the numbers.
Along the Malacca Straits there are several ports equipped with
various facilities including refueling, docking, ship repairing and warehouse
for storing goods. Among the available ports in the Straits of Malacca are the
port of Singapore in Singapore, Port Klang, Johor and Penang in Malaysia, and
Belawan in Indonesia (Pillai 2005). The existence of ports along the Straits
have indirectly attracted many more ships to pass through the area. It was
found that the ships that have gone through a long journey often require to be
anchored for few hours due to ship maintenance and logistic purposes.
Penang Port is located in the west side of Malaysia. This port is one
of the important ports in this country as it is one of the larger ports with 120
metres depth. The Port also has various terminals for different ships carrying
different goods/items like dangerous goods (DG), large items, bulk and oil.
Port Klang is situated in the southwestern part of the Peninsula Malaysia.
It is the largest and most important port in Malaysia. The port is divided
into two parts, North Port and West Port. North port terminal is provided to
receive ships carrying goods that are fragile and dangerous. In addition, it also
provides a terminal for dry bulk handling. West Port is the terminal for oil
and transshipment cargo. Johor Port is situated on the East side (through the
entrance port of Pasir Gudang or Port Tanjung Langsat). Johor Port consists of
two entry points east and west. The entrance from the west side is through the
Tanjung Pelepas (a tax-free zone). Johor Port provides various facilities to the
traders. This port is the second most important port after Port Klang. This port
has a depth between 9 to 15 meters and its terminal width measured between
60 to 183 meters in length.
Singapore Port also offers a lot of fasilities for traders who passed
Jebat Volume 41 (2) (December 2014) Page | 83
Cooperation and Contributions Toward Littoral States
through the Malacca Straits. Although Singapore is a small country but it has
the international standard fasilities and is recognized as among the best port
in the world (Bustelo 2005). There are three main areas that provide a variety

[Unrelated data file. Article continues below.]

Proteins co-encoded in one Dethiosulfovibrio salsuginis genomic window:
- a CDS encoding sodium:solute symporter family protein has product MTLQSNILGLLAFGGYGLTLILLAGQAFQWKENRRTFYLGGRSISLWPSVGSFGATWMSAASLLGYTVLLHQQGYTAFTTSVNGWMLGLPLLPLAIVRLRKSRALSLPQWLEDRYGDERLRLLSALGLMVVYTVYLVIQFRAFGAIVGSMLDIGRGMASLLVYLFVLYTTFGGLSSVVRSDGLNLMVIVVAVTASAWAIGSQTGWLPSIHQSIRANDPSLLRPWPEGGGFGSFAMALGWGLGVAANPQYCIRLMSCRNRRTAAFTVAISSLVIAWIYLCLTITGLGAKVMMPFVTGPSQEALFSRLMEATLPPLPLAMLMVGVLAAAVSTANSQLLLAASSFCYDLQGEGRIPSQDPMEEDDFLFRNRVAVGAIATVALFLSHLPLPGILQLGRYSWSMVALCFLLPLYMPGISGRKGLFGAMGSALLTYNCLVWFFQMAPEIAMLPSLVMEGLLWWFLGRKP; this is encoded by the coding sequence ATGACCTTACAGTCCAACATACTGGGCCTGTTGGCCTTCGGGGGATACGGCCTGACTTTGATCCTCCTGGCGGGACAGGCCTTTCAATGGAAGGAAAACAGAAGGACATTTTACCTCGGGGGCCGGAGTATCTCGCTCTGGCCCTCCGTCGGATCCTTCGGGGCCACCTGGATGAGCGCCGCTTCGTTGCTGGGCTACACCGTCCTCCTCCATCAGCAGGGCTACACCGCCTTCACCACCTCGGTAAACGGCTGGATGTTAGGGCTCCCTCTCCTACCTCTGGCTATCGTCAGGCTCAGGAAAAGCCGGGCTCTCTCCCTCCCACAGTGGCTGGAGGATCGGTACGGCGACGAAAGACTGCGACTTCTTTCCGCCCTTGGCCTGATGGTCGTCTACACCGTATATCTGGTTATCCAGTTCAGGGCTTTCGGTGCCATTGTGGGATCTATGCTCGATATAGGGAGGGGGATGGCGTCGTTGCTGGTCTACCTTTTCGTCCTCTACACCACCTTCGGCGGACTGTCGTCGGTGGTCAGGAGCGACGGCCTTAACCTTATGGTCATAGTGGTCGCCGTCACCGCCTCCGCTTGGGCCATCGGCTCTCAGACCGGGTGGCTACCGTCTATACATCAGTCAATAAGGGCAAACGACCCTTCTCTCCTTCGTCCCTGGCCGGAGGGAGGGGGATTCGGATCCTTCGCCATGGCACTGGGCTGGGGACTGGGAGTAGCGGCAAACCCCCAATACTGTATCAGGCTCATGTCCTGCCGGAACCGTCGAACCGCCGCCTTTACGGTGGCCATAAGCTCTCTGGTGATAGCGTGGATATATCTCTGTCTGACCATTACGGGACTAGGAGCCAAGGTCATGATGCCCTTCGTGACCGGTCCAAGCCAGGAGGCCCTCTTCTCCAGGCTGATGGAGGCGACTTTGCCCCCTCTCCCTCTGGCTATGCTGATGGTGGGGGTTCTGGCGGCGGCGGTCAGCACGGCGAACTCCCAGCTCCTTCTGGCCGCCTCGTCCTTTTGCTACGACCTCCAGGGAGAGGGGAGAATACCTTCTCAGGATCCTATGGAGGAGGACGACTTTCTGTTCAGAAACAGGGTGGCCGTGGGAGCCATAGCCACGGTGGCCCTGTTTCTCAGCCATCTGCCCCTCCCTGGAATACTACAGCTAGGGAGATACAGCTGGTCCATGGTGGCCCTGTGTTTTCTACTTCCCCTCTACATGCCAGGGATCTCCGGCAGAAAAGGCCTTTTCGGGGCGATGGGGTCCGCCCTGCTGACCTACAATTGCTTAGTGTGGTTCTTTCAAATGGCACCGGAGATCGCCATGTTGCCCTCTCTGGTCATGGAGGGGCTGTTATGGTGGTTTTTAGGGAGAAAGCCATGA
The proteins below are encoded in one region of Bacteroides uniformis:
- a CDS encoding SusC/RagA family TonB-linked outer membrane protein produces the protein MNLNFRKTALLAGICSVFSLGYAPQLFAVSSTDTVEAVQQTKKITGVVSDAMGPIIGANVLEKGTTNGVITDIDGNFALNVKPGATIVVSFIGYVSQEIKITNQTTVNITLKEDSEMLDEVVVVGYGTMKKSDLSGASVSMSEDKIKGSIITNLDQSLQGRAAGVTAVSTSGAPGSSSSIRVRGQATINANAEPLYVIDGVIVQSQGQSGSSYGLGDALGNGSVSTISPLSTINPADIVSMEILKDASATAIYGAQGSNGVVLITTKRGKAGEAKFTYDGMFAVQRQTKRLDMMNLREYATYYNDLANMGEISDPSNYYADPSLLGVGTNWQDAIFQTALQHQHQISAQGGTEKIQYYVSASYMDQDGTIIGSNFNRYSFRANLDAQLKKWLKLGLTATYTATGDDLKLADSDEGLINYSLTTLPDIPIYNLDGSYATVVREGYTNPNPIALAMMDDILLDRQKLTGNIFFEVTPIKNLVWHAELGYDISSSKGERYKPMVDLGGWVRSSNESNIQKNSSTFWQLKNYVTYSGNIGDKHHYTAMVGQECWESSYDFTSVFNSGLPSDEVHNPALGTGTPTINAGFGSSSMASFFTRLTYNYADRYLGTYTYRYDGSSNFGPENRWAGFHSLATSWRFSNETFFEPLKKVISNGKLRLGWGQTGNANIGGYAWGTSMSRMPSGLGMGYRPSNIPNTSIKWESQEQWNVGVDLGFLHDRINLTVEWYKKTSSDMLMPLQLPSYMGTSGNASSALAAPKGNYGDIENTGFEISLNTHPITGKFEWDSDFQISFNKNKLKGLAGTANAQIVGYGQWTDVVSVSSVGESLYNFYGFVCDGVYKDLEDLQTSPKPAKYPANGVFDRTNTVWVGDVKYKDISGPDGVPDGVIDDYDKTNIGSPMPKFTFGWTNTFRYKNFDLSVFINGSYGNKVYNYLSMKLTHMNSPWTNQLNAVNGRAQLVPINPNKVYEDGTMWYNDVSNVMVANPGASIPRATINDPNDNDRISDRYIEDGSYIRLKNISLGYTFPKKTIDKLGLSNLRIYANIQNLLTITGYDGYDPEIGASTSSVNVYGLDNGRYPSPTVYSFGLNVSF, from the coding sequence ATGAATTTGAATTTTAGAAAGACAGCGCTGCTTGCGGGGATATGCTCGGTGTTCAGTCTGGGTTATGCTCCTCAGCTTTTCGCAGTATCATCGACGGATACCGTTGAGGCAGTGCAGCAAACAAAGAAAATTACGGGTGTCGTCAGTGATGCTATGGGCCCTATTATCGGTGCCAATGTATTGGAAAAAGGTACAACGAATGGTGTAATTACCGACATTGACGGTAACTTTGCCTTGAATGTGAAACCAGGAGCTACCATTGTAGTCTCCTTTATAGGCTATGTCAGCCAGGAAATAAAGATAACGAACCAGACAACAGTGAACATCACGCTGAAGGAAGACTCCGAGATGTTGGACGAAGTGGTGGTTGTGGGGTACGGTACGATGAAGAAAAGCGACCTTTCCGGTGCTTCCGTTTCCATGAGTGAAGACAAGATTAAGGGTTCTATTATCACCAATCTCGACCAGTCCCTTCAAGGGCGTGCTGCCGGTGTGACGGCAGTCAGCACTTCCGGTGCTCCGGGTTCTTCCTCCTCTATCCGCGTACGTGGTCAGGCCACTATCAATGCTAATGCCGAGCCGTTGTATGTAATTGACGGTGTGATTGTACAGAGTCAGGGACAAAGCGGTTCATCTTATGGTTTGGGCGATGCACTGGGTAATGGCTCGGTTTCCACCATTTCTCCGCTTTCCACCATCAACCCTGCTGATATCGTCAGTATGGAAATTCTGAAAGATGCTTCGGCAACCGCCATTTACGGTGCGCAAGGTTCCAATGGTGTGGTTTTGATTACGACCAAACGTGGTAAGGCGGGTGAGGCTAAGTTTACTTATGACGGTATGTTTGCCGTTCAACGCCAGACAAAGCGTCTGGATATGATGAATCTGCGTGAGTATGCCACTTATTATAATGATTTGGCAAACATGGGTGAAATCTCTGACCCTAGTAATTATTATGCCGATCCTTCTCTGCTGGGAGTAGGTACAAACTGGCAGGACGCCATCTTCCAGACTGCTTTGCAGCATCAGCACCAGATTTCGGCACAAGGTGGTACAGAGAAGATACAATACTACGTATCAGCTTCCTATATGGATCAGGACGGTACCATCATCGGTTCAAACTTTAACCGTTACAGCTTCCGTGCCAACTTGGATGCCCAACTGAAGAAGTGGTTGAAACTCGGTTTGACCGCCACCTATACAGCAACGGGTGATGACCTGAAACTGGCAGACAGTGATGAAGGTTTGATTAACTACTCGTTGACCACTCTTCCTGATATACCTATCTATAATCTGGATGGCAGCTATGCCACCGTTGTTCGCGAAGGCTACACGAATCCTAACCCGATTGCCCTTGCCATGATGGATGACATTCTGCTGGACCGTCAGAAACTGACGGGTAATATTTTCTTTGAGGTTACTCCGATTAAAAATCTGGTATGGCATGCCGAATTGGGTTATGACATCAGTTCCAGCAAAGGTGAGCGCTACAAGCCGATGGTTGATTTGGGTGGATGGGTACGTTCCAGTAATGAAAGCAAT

of services, namely Jurong, Sembawang and Pasir Panjang. For example, at
Jurong Port, it can accommodate up to 23 berths with each area covering 4,545
meters. Maximum depth for anchored ships is 16 meters and a maximum size
of 150,000 metric tones (DWT). The port also provides warehousing facility
which has an area of 280,000 square meters. Belawan Port is situated in Medan.
It is a medium-sized port. Ships that enter this port can reach up to 150 meters
in length. The route has a depth of 9.4 meters, and the port has a depth of 11.0
meters. Depth at the terminal is 9.4 meters while the depth at the jetty reaching
11.0 meters. This port offers repairing of electrical and electronic parts of a
ship. The port also offers other logistics such as refueling, water adding, engine
repair, yard (deck) and other navigation equipments.
Japan is the third largest country in vehicles manufacturing in the
world after the USA and China. Japan issued a total of 7,934,057 vehicles
in 2009, 9,942,711 in 2012 and 4,660,946 units of vehicles in the rst six
months of 2013 (Organisation Internationale des Constructeurs d’Automobiles
2013). Japan is also a producer of high-tech electronic products such as optical,
semiconductor, ber, biotechnology and robotics.
Table 2: Japan Import-Export and KDNK-KNK 2001 – 2012
The value of merchandise
(Import billion $USD)
The value of merchandise
(Export bilion $USD)
2001 348.6 402.6 26 195 26 593
2003 383.5 472.0 27 487 27 965
2006 579.1 646.7 31 796 32 700
2009 552.0 580.7 32 119 32 980
2012 792.9 856.9 35,855 36,938
Notes: GDP-Gross Domestic Product; GNP- Gross National Product
Source: Organization for Economic Cooperation and Development (OECD 2013)
Table 2 shows the import-export trade of Japan from 2001 to 2012.
Each year the exports of Japan are high and increasing. Although the value of
import of goods is less but it still shows that many transactions has taken place.
Based on the import-export occurring in Japan, it can be assumed that this
activity depends on the use of the maritime route based on the yield of Japan to
produce goods like cars that need sea transport to bring to importing country.
Jebat Volume 41 (2) (December 2014) Page | 84
Article: Noraini Zulkii, Sharifah Munirah Alatas and Zarina Othman
Safety of navigation
As a country that has important commercial interests in the Straits, Japan must
ensure that the safety of navigation in the area is in the best condition. Safety
of navigation is:
“… concerned with aids to navigation, contruction and equipment